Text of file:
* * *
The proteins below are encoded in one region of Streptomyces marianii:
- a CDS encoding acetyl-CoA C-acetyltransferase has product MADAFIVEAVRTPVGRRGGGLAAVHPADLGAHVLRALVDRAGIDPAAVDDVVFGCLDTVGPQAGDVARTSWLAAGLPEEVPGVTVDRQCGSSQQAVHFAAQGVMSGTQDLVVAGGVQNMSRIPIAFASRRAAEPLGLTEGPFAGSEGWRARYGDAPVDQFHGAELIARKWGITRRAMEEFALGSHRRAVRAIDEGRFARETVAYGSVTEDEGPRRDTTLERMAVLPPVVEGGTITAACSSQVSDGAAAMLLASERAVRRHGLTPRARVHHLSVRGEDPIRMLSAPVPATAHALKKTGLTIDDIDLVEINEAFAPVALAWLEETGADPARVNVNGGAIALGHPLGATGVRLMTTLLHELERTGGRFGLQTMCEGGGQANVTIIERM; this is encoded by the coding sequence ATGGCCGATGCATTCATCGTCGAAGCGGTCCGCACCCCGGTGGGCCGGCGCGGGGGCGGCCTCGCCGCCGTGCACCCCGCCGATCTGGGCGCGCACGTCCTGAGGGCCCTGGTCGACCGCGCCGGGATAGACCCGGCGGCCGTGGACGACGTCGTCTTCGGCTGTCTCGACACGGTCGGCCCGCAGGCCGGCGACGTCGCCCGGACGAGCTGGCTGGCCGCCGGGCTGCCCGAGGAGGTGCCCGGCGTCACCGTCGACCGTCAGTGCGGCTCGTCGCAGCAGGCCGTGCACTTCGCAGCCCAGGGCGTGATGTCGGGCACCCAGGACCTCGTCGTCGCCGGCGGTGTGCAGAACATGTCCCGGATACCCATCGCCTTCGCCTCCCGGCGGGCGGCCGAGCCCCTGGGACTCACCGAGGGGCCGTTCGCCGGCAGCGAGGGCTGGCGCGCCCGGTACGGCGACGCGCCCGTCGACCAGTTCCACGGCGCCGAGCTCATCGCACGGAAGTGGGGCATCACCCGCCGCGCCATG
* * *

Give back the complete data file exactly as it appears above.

The proteins below are encoded in one region of Streptomyces marianii:
- a CDS encoding acetyl-CoA C-acetyltransferase has product MADAFIVEAVRTPVGRRGGGLAAVHPADLGAHVLRALVDRAGIDPAAVDDVVFGCLDTVGPQAGDVARTSWLAAGLPEEVPGVTVDRQCGSSQQAVHFAAQGVMSGTQDLVVAGGVQNMSRIPIAFASRRAAEPLGLTEGPFAGSEGWRARYGDAPVDQFHGAELIARKWGITRRAMEEFALGSHRRAVRAIDEGRFARETVAYGSVTEDEGPRRDTTLERMAVLPPVVEGGTITAACSSQVSDGAAAMLLASERAVRRHGLTPRARVHHLSVRGEDPIRMLSAPVPATAHALKKTGLTIDDIDLVEINEAFAPVALAWLEETGADPARVNVNGGAIALGHPLGATGVRLMTTLLHELERTGGRFGLQTMCEGGGQANVTIIERM; this is encoded by the coding sequence ATGGCCGATGCATTCATCGTCGAAGCGGTCCGCACCCCGGTGGGCCGGCGCGGGGGCGGCCTCGCCGCCGTGCACCCCGCCGATCTGGGCGCGCACGTCCTGAGGGCCCTGGTCGACCGCGCCGGGATAGACCCGGCGGCCGTGGACGACGTCGTCTTCGGCTGTCTCGACACGGTCGGCCCGCAGGCCGGCGACGTCGCCCGGACGAGCTGGCTGGCCGCCGGGCTGCCCGAGGAGGTGCCCGGCGTCACCGTCGACCGTCAGTGCGGCTCGTCGCAGCAGGCCGTGCACTTCGCAGCCCAGGGCGTGATGTCGGGCACCCAGGACCTCGTCGTCGCCGGCGGTGTGCAGAACATGTCCCGGATACCCATCGCCTTCGCCTCCCGGCGGGCGGCCGAGCCCCTGGGACTCACCGAGGGGCCGTTCGCCGGCAGCGAGGGCTGGCGCGCCCGGTACGGCGACGCGCCCGTCGACCAGTTCCACGGCGCCGAGCTCATCGCACGGAAGTGGGGCATCACCCGCCGCGCCATG